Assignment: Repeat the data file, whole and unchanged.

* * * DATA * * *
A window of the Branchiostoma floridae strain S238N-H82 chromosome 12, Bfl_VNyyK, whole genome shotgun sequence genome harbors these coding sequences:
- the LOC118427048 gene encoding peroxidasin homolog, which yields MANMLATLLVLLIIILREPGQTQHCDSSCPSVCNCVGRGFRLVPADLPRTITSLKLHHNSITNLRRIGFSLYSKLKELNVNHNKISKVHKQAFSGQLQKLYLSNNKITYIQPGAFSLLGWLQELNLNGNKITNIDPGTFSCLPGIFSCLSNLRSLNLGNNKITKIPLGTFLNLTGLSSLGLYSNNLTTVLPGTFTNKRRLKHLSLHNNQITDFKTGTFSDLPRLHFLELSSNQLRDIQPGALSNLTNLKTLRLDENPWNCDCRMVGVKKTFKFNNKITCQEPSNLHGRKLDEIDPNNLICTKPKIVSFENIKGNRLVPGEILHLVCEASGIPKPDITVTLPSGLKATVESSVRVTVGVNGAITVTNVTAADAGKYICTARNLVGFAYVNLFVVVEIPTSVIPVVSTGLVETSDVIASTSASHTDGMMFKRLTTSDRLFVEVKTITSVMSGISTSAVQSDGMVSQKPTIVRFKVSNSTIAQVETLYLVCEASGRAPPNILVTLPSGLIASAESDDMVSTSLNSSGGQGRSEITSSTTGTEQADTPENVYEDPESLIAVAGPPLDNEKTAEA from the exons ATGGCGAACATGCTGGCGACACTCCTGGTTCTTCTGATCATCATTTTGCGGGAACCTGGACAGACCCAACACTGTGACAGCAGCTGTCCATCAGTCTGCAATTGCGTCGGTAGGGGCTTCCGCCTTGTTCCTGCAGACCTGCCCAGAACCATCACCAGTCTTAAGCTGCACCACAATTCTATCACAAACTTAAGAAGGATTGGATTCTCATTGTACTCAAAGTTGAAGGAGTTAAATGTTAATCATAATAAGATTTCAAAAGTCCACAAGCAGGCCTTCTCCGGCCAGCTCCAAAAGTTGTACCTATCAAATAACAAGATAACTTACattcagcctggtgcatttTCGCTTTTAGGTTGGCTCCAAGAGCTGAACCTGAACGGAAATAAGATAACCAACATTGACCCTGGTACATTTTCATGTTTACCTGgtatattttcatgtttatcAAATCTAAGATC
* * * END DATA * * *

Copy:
A window of the Branchiostoma floridae strain S238N-H82 chromosome 12, Bfl_VNyyK, whole genome shotgun sequence genome harbors these coding sequences:
- the LOC118427048 gene encoding peroxidasin homolog, which yields MANMLATLLVLLIIILREPGQTQHCDSSCPSVCNCVGRGFRLVPADLPRTITSLKLHHNSITNLRRIGFSLYSKLKELNVNHNKISKVHKQAFSGQLQKLYLSNNKITYIQPGAFSLLGWLQELNLNGNKITNIDPGTFSCLPGIFSCLSNLRSLNLGNNKITKIPLGTFLNLTGLSSLGLYSNNLTTVLPGTFTNKRRLKHLSLHNNQITDFKTGTFSDLPRLHFLELSSNQLRDIQPGALSNLTNLKTLRLDENPWNCDCRMVGVKKTFKFNNKITCQEPSNLHGRKLDEIDPNNLICTKPKIVSFENIKGNRLVPGEILHLVCEASGIPKPDITVTLPSGLKATVESSVRVTVGVNGAITVTNVTAADAGKYICTARNLVGFAYVNLFVVVEIPTSVIPVVSTGLVETSDVIASTSASHTDGMMFKRLTTSDRLFVEVKTITSVMSGISTSAVQSDGMVSQKPTIVRFKVSNSTIAQVETLYLVCEASGRAPPNILVTLPSGLIASAESDDMVSTSLNSSGGQGRSEITSSTTGTEQADTPENVYEDPESLIAVAGPPLDNEKTAEA from the exons ATGGCGAACATGCTGGCGACACTCCTGGTTCTTCTGATCATCATTTTGCGGGAACCTGGACAGACCCAACACTGTGACAGCAGCTGTCCATCAGTCTGCAATTGCGTCGGTAGGGGCTTCCGCCTTGTTCCTGCAGACCTGCCCAGAACCATCACCAGTCTTAAGCTGCACCACAATTCTATCACAAACTTAAGAAGGATTGGATTCTCATTGTACTCAAAGTTGAAGGAGTTAAATGTTAATCATAATAAGATTTCAAAAGTCCACAAGCAGGCCTTCTCCGGCCAGCTCCAAAAGTTGTACCTATCAAATAACAAGATAACTTACattcagcctggtgcatttTCGCTTTTAGGTTGGCTCCAAGAGCTGAACCTGAACGGAAATAAGATAACCAACATTGACCCTGGTACATTTTCATGTTTACCTGgtatattttcatgtttatcAAATCTAAGATC